The emergence of IPOB and its mass following among Igbo youths is indicative of poor government response to the economic and political exclusion of the Igbo in Nigeria.5Amamnabu, U E, A Critical Reflection on the Biafran Agitation and the questions of Nigeria Amalgamation in 1914,” Igwebuike: An African Journal of Arts and Humanities, vol. 3 no 5, July 2017. O. Ibeanu, N. Orji, and C. Amadi, Biafra Separatism: Causes, Consequences and Remedies, Enugu: Institute For innovations In Development, 2016. Obi-Ani, N.A, Okwuchukwu, J.N &Obi-Ani, P, “The Resurgence of Biafra: Another Perspective”, Journal of History and Military Studies, (JHMS), vol.5 (1), Dec. 2019, 108-124. Obi-Ani, N.A, Okwuchukwu, J.N & Obi-Ani, P, “Indigenous Peoples of Biafra (IPOB) and the Renewed Quest for Biafra,” Cogito –Multidisciplinary Research Journal, vol.xii, no.3, September 2020,97-119. The army of unemployed graduates and school dropouts in Igboland and those forced to emigrate to Europe and the Americas due to economic difficulties have seen a new messiah in Nnamdi Kanu, due to his recognition of their marginalization, and rekindled  hope for the rebirth of Biafra. My fieldwork indicates that many Igbo youths who enlisted in IPOB and its organizational cadre, ranging from the ward to the state level, had been promised certain positions in government as soon as the Biafra Republic is actualized. Despite IPOB’s claims of non-violence, its radio broadcasts from London have been both inciteful and provocative.6Radio Biafra Online, www.liveonlineradio.net , see also Nwafor, Gideon and Omeovah, Blessing. “Analysis of Radio Biafra Effectiveness on the Renewed Agitation for the Restoration of Biafra Republic among Listeners in Onitsha Metropolis,” 1, www.researchgate.net, accessed February 21, 2019. Many Igbo people have been worried about the confrontational approach of IPOB and the possibility of plunging Igboland into another war. While some Igbo people sympathize with the group and wish for a negotiated approach to Igbo marginalization, many abhor the rhetoric of war. The situation became more worrisome when IPOB kitted its members in uniform and organized public demonstrations in major cities like Aba, Umuahia, Onitsha, Port Harcourt, and Abakaliki, waving Biafran flags and distributing leaflets. Despite repeated calls by the police to stop such demonstrations, they only intensified, leading to the police and the army being called to disperse them.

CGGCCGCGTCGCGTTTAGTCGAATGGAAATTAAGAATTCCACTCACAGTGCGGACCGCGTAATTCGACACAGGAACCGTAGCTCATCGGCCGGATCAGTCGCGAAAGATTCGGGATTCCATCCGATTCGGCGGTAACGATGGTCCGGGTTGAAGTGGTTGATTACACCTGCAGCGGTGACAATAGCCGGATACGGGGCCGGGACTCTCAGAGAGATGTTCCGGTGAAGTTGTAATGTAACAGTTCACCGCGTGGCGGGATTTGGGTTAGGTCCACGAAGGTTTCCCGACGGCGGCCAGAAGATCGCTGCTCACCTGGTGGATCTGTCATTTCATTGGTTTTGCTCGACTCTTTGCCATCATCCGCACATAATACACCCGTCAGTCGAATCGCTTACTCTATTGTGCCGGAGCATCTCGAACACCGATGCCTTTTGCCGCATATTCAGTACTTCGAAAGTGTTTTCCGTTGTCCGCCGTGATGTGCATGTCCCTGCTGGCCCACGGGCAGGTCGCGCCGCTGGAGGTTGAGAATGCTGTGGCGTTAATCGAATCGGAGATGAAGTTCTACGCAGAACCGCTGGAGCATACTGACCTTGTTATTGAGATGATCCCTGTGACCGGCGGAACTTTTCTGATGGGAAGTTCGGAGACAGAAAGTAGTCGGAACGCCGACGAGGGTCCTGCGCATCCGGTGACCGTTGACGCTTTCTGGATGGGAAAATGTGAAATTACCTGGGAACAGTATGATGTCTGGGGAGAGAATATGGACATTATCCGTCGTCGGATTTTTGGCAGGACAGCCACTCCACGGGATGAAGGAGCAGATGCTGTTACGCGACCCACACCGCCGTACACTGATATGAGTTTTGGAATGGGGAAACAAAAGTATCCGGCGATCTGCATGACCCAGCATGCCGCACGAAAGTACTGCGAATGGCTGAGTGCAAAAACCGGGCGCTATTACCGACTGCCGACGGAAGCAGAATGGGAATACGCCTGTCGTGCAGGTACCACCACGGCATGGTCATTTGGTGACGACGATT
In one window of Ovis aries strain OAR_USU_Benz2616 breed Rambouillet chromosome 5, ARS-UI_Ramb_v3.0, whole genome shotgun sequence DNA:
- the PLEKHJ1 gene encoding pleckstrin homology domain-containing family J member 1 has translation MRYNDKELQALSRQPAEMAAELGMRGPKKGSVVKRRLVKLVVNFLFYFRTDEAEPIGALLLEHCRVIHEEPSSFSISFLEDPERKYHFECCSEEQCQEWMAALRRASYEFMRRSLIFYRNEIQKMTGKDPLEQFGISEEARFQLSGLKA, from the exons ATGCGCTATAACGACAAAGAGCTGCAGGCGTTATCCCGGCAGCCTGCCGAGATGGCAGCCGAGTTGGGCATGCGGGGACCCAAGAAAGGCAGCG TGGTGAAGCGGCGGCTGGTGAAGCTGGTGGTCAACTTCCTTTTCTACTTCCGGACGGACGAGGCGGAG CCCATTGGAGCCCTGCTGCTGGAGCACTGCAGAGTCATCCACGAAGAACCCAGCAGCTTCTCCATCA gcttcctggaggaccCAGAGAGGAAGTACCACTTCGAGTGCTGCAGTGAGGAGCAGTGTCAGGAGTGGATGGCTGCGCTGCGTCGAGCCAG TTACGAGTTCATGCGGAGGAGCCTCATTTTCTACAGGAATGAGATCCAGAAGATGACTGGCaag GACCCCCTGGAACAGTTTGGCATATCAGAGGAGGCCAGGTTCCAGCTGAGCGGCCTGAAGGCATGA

As the push and pull between government and IPOB intensified, tensions escalated. In 2015, when the leader of IPOB, Nnamdi Kanu, arrived in Lagos from London, Nigerian security operatives swiftly arrested him and charged him with treason.7“Asomba, Ikenna Radio Biafra Director, Nnamdi Kanu reportedly arrested,” Vanguard, October 18, 2016. https://www.vanguardngr.com/2015/10/breaking-radio-biafra-director-nnamdi-kanu-reportedly-arrested/. Accessed on 7 May 2020. Many commentators claimed that his ordeal was because he is Igbo and his crime was political, with some painting him as a freedom fighter. Prominent Igbo leaders later intervened to secure his bail in court. Nnamdi Kanu’s release from detention did not deter his campaign and contributed to the growth of his stature to one of a hero. His followers went as far as weaving many myths around him, claiming that a handshake with him was curative. He went on to defy bail conditions restraining him from speaking to more than ten people at a time or addressing mass rallies. A turning point was when he issued a stay-at-home order for all Igbo on May 30, 2017 to commemorate those killed during the Biafran civil war. The order was largely followed by the Igbo business class and traders not only in Igboland, but across the major cities in Nigeria.